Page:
Though I have been sick at home both today and yesterday, I tried my best to get to the council meeting last night during a brief period of feeling better. After under a half hour, though, my symptoms came right back and I left. It seems, according to Bernice’s posts, that I missed a real spectacle. It turns out that I had no chance of watching the whole meeting, which didn’t end until nearly midnight.
In missing yesterday’s council meeting due to sickness, I was lucky enough to catch African-Americans: Many Rivers to Cross on PBS and hosted by Henry Louis Gates. It was the fourth episode of six episode series that chronicles African-American life from 1500 until 2013, this episode focusing on 1897-1940. For now, you can watch this most recent episode in its entirety here. I do find it somewhat ridiculous to try to chronicle such a large and tumultuous time into one hour. I also think that there were a lot of voices, particularly very significant leftist voices and ideas (surprise, surprise) that were totally left out of this hour. Criticism of the scope and length aside, I did learn a few things, and PBS always uses quality footage, interviews, etc. Also, with people watching nearly-offensive specials like Black in America and Latino in America on CNN, we can do a lot worse than this. I am anxious, and prepared to be disappointed, to see how the next two eras are handled in this PBS special series, which airs Tuesdays at 8pm.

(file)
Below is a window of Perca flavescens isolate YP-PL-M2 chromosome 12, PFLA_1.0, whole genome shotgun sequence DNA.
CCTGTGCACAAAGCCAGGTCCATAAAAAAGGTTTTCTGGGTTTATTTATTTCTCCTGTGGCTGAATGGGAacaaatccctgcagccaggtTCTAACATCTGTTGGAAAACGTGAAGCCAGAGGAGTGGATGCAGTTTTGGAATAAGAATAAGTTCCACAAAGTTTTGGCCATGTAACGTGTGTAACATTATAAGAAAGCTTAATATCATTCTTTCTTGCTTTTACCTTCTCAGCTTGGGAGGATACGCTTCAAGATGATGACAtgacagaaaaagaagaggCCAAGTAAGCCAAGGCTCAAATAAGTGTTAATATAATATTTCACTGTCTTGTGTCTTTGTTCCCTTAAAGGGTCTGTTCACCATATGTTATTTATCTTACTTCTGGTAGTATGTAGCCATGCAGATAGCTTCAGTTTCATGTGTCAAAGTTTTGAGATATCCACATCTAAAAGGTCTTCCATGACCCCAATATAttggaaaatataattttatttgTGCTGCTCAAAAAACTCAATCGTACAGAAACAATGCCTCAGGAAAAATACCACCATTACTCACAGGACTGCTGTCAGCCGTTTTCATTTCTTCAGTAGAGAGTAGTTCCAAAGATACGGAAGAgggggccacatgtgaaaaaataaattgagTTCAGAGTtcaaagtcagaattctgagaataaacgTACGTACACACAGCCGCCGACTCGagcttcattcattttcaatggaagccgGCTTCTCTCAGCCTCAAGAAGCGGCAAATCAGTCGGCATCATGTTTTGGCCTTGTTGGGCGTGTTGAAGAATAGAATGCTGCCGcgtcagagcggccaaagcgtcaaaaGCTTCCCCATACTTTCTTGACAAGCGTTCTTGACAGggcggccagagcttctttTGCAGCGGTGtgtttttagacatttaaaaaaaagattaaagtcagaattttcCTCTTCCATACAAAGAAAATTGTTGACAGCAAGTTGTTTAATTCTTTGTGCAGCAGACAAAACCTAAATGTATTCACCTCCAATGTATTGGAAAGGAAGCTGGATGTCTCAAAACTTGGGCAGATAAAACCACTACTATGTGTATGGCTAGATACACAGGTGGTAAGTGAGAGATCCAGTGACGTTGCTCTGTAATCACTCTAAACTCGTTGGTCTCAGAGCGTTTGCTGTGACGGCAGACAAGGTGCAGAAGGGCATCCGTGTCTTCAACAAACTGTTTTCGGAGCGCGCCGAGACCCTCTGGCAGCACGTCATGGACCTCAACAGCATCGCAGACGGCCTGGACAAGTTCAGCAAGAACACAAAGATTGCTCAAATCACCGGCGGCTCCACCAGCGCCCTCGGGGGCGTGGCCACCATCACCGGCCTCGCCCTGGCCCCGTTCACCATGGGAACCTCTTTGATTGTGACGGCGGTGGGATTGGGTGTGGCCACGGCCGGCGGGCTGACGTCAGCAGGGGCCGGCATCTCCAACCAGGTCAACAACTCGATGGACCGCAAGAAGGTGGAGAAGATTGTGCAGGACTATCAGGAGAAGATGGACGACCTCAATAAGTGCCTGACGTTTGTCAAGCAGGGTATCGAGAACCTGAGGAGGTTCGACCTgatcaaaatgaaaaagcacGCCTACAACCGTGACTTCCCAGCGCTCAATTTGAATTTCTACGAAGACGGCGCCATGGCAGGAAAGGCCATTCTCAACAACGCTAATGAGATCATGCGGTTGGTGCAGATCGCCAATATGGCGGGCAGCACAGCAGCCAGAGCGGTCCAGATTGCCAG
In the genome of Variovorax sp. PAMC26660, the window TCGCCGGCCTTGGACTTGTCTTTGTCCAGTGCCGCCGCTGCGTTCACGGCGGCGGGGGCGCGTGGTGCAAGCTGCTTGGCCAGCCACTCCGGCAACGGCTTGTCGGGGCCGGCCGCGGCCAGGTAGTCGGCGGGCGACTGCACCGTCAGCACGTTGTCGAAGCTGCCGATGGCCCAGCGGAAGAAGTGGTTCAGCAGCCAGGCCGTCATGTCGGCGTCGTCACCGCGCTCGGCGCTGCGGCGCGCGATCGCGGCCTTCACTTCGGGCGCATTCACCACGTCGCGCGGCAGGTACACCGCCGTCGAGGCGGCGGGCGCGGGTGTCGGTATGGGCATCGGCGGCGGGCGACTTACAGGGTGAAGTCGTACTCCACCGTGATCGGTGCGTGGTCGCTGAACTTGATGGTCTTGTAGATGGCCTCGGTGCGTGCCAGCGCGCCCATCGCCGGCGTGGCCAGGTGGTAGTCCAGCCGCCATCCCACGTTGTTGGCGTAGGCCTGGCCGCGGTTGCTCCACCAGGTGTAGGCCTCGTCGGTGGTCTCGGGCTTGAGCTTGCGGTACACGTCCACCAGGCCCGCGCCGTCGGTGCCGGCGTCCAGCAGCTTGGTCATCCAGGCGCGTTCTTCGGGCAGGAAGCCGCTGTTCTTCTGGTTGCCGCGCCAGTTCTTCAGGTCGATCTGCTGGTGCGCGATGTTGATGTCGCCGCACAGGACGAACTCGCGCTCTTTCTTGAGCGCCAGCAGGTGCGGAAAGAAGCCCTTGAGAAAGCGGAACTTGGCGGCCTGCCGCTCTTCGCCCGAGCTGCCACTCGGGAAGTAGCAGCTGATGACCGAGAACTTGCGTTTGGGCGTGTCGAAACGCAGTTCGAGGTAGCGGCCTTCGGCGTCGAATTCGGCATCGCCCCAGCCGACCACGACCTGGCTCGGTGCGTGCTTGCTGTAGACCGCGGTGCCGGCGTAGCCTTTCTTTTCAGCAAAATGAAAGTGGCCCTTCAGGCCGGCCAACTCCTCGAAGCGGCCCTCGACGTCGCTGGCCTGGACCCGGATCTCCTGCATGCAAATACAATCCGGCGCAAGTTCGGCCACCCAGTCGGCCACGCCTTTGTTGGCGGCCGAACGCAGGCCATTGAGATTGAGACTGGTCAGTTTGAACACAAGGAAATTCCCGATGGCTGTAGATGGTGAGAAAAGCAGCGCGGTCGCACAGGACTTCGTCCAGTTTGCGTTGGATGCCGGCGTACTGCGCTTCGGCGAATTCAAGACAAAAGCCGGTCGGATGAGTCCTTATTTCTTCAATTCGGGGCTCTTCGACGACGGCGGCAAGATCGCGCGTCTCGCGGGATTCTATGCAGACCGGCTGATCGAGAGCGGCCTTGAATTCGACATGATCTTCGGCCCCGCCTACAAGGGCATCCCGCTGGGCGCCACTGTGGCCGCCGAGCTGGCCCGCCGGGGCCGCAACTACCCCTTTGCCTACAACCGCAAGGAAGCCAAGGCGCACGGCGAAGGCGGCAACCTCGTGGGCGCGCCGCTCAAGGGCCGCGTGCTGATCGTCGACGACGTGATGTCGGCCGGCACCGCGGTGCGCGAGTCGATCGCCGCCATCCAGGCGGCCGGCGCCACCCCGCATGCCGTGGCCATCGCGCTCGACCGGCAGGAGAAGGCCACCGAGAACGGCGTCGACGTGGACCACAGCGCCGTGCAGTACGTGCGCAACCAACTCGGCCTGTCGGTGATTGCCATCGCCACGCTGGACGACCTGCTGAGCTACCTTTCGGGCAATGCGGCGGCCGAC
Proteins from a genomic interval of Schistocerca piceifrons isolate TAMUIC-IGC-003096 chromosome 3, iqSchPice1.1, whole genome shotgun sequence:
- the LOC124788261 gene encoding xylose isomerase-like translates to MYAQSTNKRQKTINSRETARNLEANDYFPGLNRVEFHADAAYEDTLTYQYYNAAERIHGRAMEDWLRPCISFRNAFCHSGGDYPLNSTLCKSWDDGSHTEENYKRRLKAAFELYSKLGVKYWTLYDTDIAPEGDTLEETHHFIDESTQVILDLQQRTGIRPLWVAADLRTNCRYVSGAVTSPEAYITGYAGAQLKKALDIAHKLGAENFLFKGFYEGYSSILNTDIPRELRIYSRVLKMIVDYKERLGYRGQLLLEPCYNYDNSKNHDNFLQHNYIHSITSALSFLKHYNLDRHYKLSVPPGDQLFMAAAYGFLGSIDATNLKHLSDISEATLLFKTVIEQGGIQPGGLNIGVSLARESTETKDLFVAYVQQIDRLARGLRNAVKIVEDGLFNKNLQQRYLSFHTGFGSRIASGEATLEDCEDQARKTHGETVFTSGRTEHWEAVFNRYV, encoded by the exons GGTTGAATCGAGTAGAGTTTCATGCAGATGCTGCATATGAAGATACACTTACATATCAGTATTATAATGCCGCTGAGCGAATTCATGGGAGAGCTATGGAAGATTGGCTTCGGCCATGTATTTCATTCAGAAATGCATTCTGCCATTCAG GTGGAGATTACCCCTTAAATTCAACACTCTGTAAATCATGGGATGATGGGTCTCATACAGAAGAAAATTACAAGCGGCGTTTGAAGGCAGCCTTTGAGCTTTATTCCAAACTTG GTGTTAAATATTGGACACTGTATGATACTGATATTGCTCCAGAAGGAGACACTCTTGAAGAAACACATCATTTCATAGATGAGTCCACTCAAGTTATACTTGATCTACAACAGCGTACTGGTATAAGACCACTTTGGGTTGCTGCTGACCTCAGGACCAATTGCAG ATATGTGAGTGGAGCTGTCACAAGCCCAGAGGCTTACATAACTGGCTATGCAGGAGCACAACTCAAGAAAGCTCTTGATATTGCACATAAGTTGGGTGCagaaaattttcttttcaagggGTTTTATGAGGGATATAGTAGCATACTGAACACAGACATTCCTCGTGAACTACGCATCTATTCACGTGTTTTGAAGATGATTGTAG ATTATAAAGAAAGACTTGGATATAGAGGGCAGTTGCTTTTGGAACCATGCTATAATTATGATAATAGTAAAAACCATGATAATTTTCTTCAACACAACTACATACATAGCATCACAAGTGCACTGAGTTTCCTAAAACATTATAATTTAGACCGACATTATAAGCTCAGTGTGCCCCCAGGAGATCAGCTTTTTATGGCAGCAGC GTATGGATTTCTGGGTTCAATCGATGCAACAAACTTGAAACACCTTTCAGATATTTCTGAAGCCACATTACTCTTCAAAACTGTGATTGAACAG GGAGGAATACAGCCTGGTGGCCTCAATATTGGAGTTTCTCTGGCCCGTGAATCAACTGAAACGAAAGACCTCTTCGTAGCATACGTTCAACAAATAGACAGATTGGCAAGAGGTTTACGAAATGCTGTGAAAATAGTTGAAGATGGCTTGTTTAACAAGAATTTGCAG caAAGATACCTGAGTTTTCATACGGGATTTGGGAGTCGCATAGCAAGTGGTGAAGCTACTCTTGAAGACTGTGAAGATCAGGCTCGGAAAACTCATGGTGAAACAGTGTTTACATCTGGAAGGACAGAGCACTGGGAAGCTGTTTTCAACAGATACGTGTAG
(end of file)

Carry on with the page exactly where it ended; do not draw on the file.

It you want to see a very good PBS documentary also hosted by Henry Louis Gates, please check out Haiti & The Dominican Republic: An Island Divided, one of my favorites. It’s available online here. You are sure to learn something about the Island of Hispaniola as it relates to identity and the complex history between two nations.
And what do you know! At that last link, beneath that video I see several more hour-long documentaries about racial identity available. I hope that they are as quality as An Island Divided. They are:
Mexico & Peru: A Hidden Race? – the almost unknown history of their significant black populations – link
Brazil: A Racial Paradise? – Professor Gates explores the “rainbow nation” of Brazil – link
Cube: The Next Revolution – how the culture, religion, and politics are inextricably linked to race – link
I’ll be watching. If you like historical documentaries like these, you’re sure to like the book 1493, which I wrote about a few days ago.
One thought on “Worthy PBS Specials on history, race”
oh nice i never saw this Mexican one